BY TYLER BATTEN
The Sochi Games are rife with controversy, but perhaps, among the many, none have gone so viral and pulled on as many western heartstrings as the mass extermination of hundreds, some say thousands, of stray dogs.
The Sochi stray news is all the more biting following the widespread rumour that Chinese and eastern European clothing manufacturers have, for years, been using dog fur as hood liners for jackets, calling it faux fur, and selling it to the fashion-forward West.
Controversy surrounding faux fur clothing and the concept of mass dog culls is nothing new, and is by no means limited to the “gay-bashing, dog-slaughtering Sochi Olympics.” We have our own problems right here in Canada.
In the early spring of 2013 I found a feral Rottweiler puppy in a parking lot of a rural Manitoba strip mall. At the time, she weighed about 30 pounds and was extremely emaciated. She wasn’t the only puppy in that parking lot.
In the small town of The Pas there are dozens, if not hundreds, of dogs roaming around, looking for food. Unlike here in Kitchener, stray dogs aren’t picked up by local humane societies and sheltered until they’re adopted out, or killed if they’re unpopular amongst adoptees. They are hunted, shot, poisoned or otherwise neglected from the time they’re born.
The well-known practice of leaving a litter of puppies alone and waiting to see which ones survive before picking a keeper is rumoured to still be in widespread use across the North. The population problem arises when dogs survive their harsh upbringing, but don’t return to their owners because they’ve learned to live without.
According to North American statistics, only one out of every 10 dogs born will find a permanent home.
A petition to “ban dog shoots in Manitoba,” was launched in early April 2013 by Paw Tipsters owner Yvonne Russel. The intent of the petition was to have provincial legislation passed which would see the province responsible for the sterilization of free-ranging dogs.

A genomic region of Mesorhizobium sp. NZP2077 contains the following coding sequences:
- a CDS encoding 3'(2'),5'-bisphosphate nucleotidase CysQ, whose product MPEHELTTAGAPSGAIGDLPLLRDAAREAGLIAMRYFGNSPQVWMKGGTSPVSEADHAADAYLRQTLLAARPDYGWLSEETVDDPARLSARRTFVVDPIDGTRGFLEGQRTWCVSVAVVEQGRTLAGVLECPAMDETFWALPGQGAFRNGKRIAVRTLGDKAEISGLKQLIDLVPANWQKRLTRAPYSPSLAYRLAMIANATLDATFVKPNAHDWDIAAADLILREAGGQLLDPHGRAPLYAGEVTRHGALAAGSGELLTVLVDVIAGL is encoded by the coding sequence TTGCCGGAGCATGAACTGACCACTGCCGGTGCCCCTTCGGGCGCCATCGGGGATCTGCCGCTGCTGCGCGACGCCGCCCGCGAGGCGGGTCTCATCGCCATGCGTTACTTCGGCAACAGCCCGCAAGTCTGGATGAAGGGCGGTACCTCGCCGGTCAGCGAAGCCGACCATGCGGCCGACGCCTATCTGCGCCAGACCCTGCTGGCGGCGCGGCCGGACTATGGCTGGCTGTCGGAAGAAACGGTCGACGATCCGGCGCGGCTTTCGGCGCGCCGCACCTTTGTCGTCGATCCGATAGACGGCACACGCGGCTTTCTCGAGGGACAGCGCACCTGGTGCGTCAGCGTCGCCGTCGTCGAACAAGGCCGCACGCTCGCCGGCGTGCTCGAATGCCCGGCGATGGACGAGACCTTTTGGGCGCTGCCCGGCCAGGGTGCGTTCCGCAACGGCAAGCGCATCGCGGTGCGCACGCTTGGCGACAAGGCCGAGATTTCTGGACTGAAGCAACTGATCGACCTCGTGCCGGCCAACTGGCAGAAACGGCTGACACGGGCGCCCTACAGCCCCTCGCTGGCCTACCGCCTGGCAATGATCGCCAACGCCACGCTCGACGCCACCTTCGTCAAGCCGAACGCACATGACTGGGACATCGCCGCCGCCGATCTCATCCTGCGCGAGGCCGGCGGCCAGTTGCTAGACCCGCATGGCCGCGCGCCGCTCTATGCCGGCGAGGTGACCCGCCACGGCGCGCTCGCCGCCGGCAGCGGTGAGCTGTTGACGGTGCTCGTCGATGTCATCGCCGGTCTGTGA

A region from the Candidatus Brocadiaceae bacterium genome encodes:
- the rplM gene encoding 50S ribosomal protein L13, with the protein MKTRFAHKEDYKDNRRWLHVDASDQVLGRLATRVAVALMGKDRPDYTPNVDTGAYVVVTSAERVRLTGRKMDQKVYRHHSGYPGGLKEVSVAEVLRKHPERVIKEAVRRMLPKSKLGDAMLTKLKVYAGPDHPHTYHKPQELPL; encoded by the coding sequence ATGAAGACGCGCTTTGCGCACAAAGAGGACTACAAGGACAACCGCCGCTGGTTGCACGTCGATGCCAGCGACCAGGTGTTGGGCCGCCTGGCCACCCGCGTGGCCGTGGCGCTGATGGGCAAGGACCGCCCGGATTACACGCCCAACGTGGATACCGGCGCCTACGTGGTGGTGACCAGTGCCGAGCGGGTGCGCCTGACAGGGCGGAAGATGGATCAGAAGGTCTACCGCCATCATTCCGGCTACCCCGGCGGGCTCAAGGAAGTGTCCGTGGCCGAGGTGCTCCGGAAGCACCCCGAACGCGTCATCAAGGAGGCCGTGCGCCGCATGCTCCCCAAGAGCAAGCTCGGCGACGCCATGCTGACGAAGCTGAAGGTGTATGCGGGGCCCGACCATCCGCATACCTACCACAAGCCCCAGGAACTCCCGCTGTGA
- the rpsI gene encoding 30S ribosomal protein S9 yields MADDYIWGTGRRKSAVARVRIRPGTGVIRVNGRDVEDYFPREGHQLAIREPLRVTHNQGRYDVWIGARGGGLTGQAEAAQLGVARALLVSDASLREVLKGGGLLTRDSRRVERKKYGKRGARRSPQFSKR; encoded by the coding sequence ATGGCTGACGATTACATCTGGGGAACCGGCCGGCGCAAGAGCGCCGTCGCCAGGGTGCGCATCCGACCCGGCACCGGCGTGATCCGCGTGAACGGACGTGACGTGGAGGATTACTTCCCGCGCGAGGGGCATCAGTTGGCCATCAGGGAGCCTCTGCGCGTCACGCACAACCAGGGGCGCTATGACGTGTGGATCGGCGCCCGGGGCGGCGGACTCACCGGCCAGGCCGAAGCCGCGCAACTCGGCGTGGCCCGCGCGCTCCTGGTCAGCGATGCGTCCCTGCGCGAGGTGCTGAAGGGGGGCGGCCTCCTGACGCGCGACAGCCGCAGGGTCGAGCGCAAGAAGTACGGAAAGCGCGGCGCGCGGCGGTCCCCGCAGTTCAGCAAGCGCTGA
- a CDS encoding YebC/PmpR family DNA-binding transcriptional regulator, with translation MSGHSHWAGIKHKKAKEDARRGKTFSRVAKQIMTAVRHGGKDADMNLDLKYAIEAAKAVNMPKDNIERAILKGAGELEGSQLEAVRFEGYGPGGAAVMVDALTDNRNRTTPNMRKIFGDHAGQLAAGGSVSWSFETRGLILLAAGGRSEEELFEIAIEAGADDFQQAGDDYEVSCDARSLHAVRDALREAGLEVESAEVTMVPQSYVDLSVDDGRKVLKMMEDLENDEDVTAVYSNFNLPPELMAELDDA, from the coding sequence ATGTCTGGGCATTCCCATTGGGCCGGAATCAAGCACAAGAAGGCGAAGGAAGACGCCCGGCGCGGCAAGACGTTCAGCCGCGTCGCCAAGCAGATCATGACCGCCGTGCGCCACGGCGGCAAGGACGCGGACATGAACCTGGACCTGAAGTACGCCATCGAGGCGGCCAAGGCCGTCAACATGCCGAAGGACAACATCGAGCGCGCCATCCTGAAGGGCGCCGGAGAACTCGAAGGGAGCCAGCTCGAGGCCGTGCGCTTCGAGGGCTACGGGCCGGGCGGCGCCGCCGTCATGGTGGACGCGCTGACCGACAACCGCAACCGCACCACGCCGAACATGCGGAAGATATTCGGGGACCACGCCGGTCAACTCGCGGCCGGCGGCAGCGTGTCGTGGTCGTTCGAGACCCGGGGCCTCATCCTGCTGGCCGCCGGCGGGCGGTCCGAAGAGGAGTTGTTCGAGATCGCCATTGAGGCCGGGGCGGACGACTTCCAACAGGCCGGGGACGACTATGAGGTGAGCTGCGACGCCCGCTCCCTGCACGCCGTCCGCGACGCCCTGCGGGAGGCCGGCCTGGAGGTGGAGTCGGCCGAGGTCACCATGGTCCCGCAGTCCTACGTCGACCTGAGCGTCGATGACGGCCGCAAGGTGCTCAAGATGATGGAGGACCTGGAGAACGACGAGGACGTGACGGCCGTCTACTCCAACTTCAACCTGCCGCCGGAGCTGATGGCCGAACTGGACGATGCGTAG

Shortly after launching the provincial petition, Russel realized the scope of the problem and took the campaign national, calling on the federal government and First Nations’ communities to address the issue of dog shootings.
The petition garnered over 17,000 signatures nationwide but has yet to be addressed by the federal government in any formal way.
Failure to address the issue has led good Samaritan Emma Lees to take up the fight against animal cruelty and abandonment.
Lees founded a private animal shelter in her garage in The Pas during the autumn of 2013. She currently has 12 dogs in her care, but at one time had 17.
“God, there are so many pups running around. One of the reasons why is because the sterilization process is rather expensive and a lot of people can’t afford that money straight up,” Lees said. “We don’t have a humane society here, so if a dog goes to the pound it has 48 hours until it’s put down.”
“… ‘It takes a village,’ is one of our major mantras when it comes to this work – we can’t do it alone. Everybody needs to take heart in the animal control issue,” Lees said.
A different petition calling for the end of “the mass killing of stray dogs” in Sochi was launched by a New York woman following American press coverage of the cull. The petition has already amassed 13,000 signatures; its rally cry reads, “this is only a ‘problem’ because of the lack of laws and regulations in animal protection and cruelty the country has never instilled.”
Just days after the petition was launched, Russian billionaire and Olympics contractor, Oleg Deripaska, founded a shelter on the edge of town, where volunteers are invited to bring strays. The shelter is now home to over 100 Sochi dogs.
Meanwhile, the struggle to sterilize and house stray dogs across Canada drags on.